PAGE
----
Difference between M52 and M54 Engine - BMW Forum - BimmerWerkz.com

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post #1 of 10 (permalink) Old 09-30-2005, 03:59 PM Thread Starter
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Difference between M52 and M54 Engine

I recently came accross a BMW 323ci and the owner says that the car is of the year 2002.

As far as I know, BMW's up to 2000 where built with the M52 engine and from 2000-Recent with the M54. Am I correct?

Also the 323ci line was until 2000 or not?

What are the differences of the M52 and M54 engines? I searched around but couldn't find anything.

Thanks again for any help guys
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post #2 of 10 (permalink) Old 09-30-2005, 04:39 PM
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Quote:
Originally Posted by Paraklas
I recently came accross a BMW 323ci and the owner says that the car is of the year 2002.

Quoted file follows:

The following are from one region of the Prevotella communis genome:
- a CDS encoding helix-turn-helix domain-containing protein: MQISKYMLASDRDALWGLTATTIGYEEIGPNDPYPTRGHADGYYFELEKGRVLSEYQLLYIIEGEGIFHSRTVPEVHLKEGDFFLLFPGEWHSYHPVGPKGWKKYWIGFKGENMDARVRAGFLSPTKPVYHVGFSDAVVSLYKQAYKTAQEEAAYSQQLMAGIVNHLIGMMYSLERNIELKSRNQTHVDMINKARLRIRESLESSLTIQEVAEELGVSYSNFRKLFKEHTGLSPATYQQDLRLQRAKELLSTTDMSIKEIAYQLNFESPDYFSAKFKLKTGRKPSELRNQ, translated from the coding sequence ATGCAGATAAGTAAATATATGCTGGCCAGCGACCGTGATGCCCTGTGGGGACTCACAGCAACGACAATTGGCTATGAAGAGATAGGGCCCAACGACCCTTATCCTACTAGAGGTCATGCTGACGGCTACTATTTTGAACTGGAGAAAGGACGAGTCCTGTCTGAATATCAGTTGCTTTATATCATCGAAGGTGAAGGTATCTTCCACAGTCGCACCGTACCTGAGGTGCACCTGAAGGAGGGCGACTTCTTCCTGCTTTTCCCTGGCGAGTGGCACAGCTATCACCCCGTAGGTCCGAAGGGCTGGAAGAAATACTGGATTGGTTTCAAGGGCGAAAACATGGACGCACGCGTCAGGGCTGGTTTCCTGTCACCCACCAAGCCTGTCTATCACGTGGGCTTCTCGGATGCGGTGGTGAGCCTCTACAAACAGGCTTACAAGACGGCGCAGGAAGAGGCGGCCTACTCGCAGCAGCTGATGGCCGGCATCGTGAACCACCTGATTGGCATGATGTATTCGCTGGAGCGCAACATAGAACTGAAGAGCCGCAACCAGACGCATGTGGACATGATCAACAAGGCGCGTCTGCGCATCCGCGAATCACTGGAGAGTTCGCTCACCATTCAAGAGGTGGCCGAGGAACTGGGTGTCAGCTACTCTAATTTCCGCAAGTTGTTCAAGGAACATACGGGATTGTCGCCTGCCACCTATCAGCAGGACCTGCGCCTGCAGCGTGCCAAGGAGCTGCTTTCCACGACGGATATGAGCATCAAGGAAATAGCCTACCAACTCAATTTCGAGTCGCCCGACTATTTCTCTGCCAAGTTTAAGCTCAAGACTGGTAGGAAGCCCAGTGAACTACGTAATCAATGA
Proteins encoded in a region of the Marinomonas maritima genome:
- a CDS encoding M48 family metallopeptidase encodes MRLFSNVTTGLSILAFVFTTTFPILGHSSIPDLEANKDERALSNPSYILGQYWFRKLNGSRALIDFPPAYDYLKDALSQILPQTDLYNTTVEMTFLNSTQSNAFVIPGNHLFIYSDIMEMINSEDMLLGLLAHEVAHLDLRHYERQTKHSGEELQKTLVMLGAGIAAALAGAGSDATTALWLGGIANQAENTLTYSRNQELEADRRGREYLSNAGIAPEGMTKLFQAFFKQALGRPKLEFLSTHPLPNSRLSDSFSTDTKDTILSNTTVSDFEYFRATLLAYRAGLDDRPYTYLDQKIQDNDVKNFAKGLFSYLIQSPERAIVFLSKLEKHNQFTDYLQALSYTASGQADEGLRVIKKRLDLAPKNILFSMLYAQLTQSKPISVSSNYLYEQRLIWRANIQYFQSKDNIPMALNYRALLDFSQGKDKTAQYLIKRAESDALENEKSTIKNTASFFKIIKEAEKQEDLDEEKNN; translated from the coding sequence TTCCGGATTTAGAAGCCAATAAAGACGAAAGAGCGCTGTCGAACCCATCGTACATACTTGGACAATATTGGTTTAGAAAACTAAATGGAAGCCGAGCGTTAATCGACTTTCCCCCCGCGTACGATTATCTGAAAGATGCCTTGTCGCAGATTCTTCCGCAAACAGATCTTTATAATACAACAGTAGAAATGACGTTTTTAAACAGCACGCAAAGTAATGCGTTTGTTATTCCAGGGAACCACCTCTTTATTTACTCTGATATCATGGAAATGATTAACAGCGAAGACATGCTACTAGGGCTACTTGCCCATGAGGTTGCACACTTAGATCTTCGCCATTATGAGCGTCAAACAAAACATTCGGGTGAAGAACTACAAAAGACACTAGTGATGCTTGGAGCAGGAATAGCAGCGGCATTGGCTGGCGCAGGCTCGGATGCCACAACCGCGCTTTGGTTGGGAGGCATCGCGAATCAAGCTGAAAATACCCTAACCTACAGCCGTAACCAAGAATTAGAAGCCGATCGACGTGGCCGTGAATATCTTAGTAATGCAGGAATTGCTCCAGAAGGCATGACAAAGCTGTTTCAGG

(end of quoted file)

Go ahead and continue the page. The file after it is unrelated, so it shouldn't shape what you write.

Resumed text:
As far as I know, BMW's up to 2000 where built with the M52 engine and from 2000-Recent with the M54. Am I correct?

Also the 323ci line was until 2000 or not?

What are the differences of the M52 and M54 engines? I searched around but couldn't find anything.

Thanks again for any help guys
Yes, you right! Regarding differences-not much, some tech. updates and little more horse powers
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post #3 of 10 (permalink) Old 10-02-2005, 01:21 AM
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M54s are aluminim blocks, m52s aren't. You get more hp, and better anti-knock algorithms. There may be some other things, but this is what I can thinki about off the top of my head.

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post #4 of 10 (permalink) Old 10-02-2005, 05:01 AM Thread Starter
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This is quite interesting.. http://www.bmwworld.com/engines/m54.htm
Also this which makes me think twice if the 323 has the M52: http://www.bmwworld.com/engines/nikasil.htm
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post #5 of 10 (permalink) Old 10-02-2005, 05:50 PM
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Quote: